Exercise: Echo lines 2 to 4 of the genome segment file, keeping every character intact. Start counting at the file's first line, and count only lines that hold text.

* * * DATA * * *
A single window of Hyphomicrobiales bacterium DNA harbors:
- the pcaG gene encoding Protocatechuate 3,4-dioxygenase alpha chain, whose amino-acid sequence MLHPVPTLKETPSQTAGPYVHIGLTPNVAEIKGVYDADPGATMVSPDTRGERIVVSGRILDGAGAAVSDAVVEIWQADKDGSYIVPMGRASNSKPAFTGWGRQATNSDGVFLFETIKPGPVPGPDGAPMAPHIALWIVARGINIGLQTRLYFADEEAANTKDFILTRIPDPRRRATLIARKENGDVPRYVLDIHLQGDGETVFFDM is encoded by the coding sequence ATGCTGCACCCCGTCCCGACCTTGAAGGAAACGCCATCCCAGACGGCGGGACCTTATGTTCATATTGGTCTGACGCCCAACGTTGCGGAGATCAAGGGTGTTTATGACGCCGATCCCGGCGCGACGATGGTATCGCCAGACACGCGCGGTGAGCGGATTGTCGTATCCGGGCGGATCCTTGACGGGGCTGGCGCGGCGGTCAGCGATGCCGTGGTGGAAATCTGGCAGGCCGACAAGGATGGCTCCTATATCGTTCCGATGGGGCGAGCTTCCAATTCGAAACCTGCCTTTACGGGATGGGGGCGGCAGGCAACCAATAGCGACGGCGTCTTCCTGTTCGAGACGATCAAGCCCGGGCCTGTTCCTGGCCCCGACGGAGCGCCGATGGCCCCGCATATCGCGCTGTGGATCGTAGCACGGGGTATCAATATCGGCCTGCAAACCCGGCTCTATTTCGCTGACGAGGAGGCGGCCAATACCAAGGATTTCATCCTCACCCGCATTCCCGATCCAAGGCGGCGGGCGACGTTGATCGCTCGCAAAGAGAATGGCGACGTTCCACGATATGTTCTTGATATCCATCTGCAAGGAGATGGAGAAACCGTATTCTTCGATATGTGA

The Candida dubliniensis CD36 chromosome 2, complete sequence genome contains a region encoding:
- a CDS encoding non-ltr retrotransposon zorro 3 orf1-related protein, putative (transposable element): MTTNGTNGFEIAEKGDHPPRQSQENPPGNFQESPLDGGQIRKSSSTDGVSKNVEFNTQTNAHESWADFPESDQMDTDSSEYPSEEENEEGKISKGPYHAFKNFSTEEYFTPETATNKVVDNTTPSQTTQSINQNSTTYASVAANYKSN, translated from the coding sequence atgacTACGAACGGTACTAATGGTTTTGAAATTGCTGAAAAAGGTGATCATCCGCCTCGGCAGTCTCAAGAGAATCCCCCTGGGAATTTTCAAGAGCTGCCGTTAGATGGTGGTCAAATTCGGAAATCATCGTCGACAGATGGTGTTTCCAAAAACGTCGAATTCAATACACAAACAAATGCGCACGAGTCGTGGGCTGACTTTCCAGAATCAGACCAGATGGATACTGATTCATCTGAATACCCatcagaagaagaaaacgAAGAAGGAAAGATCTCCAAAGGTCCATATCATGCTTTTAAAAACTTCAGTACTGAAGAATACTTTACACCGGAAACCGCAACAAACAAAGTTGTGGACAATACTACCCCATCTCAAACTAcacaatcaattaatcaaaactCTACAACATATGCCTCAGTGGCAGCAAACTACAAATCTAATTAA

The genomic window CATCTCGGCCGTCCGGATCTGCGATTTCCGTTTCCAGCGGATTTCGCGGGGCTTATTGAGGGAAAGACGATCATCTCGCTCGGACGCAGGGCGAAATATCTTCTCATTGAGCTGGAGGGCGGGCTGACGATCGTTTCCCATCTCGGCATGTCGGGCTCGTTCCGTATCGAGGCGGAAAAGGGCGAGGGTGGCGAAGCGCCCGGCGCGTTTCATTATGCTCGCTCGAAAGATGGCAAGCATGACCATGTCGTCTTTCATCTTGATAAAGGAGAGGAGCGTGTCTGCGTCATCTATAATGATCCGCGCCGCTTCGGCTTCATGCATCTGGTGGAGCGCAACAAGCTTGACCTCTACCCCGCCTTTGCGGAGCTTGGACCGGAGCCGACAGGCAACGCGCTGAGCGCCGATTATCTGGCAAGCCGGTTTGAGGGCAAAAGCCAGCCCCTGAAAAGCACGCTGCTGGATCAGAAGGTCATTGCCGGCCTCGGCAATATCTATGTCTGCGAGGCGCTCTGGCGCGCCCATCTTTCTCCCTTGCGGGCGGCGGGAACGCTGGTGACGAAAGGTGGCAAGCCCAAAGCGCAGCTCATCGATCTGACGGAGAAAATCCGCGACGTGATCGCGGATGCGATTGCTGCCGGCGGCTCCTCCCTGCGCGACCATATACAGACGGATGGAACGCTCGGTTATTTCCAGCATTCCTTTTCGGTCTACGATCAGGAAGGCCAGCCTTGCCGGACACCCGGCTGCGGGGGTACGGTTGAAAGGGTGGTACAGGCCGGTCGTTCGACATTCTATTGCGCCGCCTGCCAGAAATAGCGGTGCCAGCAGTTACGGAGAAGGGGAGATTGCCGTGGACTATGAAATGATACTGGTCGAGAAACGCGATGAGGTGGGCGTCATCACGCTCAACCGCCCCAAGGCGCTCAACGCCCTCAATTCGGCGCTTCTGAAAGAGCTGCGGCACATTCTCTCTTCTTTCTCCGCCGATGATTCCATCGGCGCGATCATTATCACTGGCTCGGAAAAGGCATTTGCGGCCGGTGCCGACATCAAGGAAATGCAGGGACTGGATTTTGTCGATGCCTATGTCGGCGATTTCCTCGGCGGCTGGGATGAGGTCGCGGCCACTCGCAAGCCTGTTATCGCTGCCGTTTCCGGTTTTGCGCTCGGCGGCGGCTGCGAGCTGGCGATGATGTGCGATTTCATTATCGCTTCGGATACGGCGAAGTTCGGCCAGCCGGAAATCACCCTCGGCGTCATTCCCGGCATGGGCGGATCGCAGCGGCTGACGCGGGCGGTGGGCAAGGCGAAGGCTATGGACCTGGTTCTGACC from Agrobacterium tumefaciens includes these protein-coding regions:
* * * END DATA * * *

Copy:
- the pcaG gene encoding Protocatechuate 3,4-dioxygenase alpha chain, whose amino-acid sequence MLHPVPTLKETPSQTAGPYVHIGLTPNVAEIKGVYDADPGATMVSPDTRGERIVVSGRILDGAGAAVSDAVVEIWQADKDGSYIVPMGRASNSKPAFTGWGRQATNSDGVFLFETIKPGPVPGPDGAPMAPHIALWIVARGINIGLQTRLYFADEEAANTKDFILTRIPDPRRRATLIARKENGDVPRYVLDIHLQGDGETVFFDM is encoded by the coding sequence ATGCTGCACCCCGTCCCGACCTTGAAGGAAACGCCATCCCAGACGGCGGGACCTTATGTTCATATTGGTCTGACGCCCAACGTTGCGGAGATCAAGGGTGTTTATGACGCCGATCCCGGCGCGACGATGGTATCGCCAGACACGCGCGGTGAGCGGATTGTCGTATCCGGGCGGATCCTTGACGGGGCTGGCGCGGCGGTCAGCGATGCCGTGGTGGAAATCTGGCAGGCCGACAAGGATGGCTCCTATATCGTTCCGATGGGGCGAGCTTCCAATTCGAAACCTGCCTTTACGGGATGGGGGCGGCAGGCAACCAATAGCGACGGCGTCTTCCTGTTCGAGACGATCAAGCCCGGGCCTGTTCCTGGCCCCGACGGAGCGCCGATGGCCCCGCATATCGCGCTGTGGATCGTAGCACGGGGTATCAATATCGGCCTGCAAACCCGGCTCTATTTCGCTGACGAGGAGGCGGCCAATACCAAGGATTTCATCCTCACCCGCATTCCCGATCCAAGGCGGCGGGCGACGTTGATCGCTCGCAAAGAGAATGGCGACGTTCCACGATATGTTCTTGATATCCATCTGCAAGGAGATGGAGAAACCGTATTCTTCGATATGTGA

The Candida dubliniensis CD36 chromosome 2, complete sequence genome contains a region encoding:
- a CDS encoding non-ltr retrotransposon zorro 3 orf1-related protein, putative (transposable element): MTTNGTNGFEIAEKGDHPPRQSQENPPGNFQESPLDGGQIRKSSSTDGVSKNVEFNTQTNAHESWADFPESDQMDTDSSEYPSEEENEEGKISKGPYHAFKNFSTEEYFTPETATNKVVDNTTPSQTTQSINQNSTTYASVAANYKSN, translated from the coding sequence atgacTACGAACGGTACTAATGGTTTTGAAATTGCTGAAAAAGGTGATCATCCGCCTCGGCAGTCTCAAGAGAATCCCCCTGGGAATTTTCAAGAGCTGCCGTTAGATGGTGGTCAAATTCGGAAATCATCGTCGACAGATGGTGTTTCCAAAAACGTCGAATTCAATACACAAACAAATGCGCACGAGTCGTGGGCTGACTTTCCAGAATCAGACCAGATGGATACTGATTCATCTGAATACCCatcagaagaagaaaacgAAGAAGGAAAGATCTCCAAAGGTCCATATCATGCTTTTAAAAACTTCAGTACTGAAGAATACTTTACACCGGAAACCGCAACAAACAAAGTTGTGGACAATACTACCCCATCTCAAACTAcacaatcaattaatcaaaactCTACAACATATGCCTCAGTGGCAGCAAACTACAAATCTAATTAA